For more information about membership and other services of Modbus-IDA,
please refer to our website:
Newsletter Editor: Lenore Tracey
Copyright 2005 by the Modbus Organization, Inc.
PO Box 628, Hopkinton, MA 01748 USA
ph +1-508-435-7170 • fax +1-508-435-6929
Your Website
Ideas are needed!
In an effort to make more Modbus
information available to you more
easily, we are redesigning the
Modbus-IDA website. We are
adding more product announcements,
more device listings, more news.
E-mail any ideas you have for
features, functionality, or other
useful information for Modbus users
and developers to info@modbus- We look forward to making
the website work for you.
The Modbus-IDA Mission
Modbus-IDA is a group of independent users and suppliers of automa-
tion devices that seeks to drive the adoption of the Modbus communica-
tion protocol suite and the evolution to address architectures for distrib-
uted automation systems across multiple market segments. Modbus-IDA
will also provide the infrastructure to obtain and share information about
the protocols, their application and certification to simplify implementa-
tion by users resulting in reduced costs.
Standards Activities • Standards Activities
From the Modbus
User Forum…
Modbus frames: serial vs. TCP...
Sentekin Can wrote: How does serial
Modbus message, which is variable
length, form into fixed length Ethernet
Jiri Baum replied, “The TCP part of
TCP/IP simulates a continuous
connection. Just ignore the whole frame
thing and send your data. The TCP/IP
stack will break it into packets, send
them, retransmit them if they get lost
or corrupted, etc.”
Another reader suggested, “Modbus
TCP is Modbus RTU that has been
enveloped into a TCP data header.
Layer 1-6 is all TCP/IP data header.
Layer 7 is the application layer, which
holds the Modbus RTU data frame.
The only difference is that NODE
ADDRESS=1 as default.
“Function code is Modbus function
code to read or write same as RTU;
target register is the same as RTU;
number of registers is same as RTU;
data out is same as RTU and data in is
same as RTU; and the CRC check is the
same as RTU. The Modbus message is
not fixed. Many people will send a
Modbus TCP message over Ethernet to
serial converter, which strips out the
TCP/IP header and sends the Modbus
RTU message to the remote serial
device. By changing the Node address
to the remote node address this makes
it possible to communicate to serial
devices over Ethernet.”
Lynn Linse added, “I am not sure what
you mean by ‘fixed length Ethernet
frame.’ Ethernet has a minimum size to
enable collision detection (I think it’s 64
bytes?). However the link, IP, and TCP
headers occupy most of this. Any
Modbus/TCP message will be larger
than this min size.
Max Modbus serial message is 255 bytes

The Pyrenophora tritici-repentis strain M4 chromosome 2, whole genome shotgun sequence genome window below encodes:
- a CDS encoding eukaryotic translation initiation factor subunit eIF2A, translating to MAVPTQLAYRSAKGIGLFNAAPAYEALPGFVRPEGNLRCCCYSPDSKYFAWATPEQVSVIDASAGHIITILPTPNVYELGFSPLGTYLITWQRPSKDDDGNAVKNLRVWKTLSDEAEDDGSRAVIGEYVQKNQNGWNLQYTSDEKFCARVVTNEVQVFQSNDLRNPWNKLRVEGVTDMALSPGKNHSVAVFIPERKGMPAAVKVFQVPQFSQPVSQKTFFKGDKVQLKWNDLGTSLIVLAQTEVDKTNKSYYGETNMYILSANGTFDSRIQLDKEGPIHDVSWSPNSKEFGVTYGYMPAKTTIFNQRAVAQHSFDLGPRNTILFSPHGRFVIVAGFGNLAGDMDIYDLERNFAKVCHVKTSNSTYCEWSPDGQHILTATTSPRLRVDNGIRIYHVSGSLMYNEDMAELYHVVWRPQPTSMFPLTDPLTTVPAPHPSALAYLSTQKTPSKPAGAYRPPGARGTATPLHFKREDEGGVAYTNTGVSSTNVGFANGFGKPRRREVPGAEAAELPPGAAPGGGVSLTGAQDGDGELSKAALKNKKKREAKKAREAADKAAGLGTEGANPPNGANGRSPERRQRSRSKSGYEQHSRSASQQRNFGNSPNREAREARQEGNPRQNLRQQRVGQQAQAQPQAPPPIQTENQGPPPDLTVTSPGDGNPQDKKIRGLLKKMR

(3 + 250 + 2); Max Modbus/TCP
message turns out to be 259 bytes (6 +
3 + 250); Max Ethernet frame is 1500
bytes (given no fragmentation). So
Modbus creates no size problems under
“Or perhaps you mean since Modbus
RTU’s length is ‘felt out’ by watching
for time gap; how is Modbus/TCP
length detected? The Modbus/TCP
header includes a length byte, so it is
explicitly defined within the first six
“In other words, the Master in your
case does not have the slightest idea of
where the ‘reply’ came from (the store
& forward machine in your case) – it
simply assumes it is from the slave and
processes it as such.
“As a practical solution, you may want
to insert a delay, so your Master is
‘deaf ’ for the amount of time the store
& forward machine ‘talks’.”
Gregoire Belliveau wrote to the Forum:
“We are looking for information about
running Modbus TCP/IP over a
satellite network. Our network typically
has a 590-ms round trip delay time. We
are looking at running GE’s Multilin
software communicating to various GE
MultiNet (or similar) devices at the far
end. As for the MultiNet, we believe
that a device with remote IP
programming ability (similar to
Lantronix) would be a better fit. Any
suggestions here?î
Rainer Lehrig answered, “The Modbus
protocol works with request/response.
Thus you will have a big delay because
of your round trip time.
“It would be better to implement a
more intelligent server(s) at the local
places. These server(s) could talk to
Modbus. e.g., read your variables
Ask your question or
help out another user
on the Modbus-IDA
Community Forums.
For users:
For developers:
Modbus TCP/IP over Satellite Nework...
cyclically and send them to your remote
site without request/response. Only
send data across the satellite network in
one direction!
John Rinaldi responded,
Have you
tried it yet? I can’t think of any reason
why it wouldn’t work. There are two
timeouts to consider. One, the TCP
connection timeout. This is typically in
the neighborhood of two seconds. The
other is of course the Client timeout.
What kind of trip time will the satellite
give you? Can you modify these
timeouts to be 20-50 percent more than
the trip time?î
Finally, Micahel Weaver suggested, “You
should go to industrial standard TCP/
IP configuration and you should [have]
no problem with communication. It
would be transparent to the processor.î
Modbus Products and Innovations
Prosoft Technology Helps Take
Out the Ash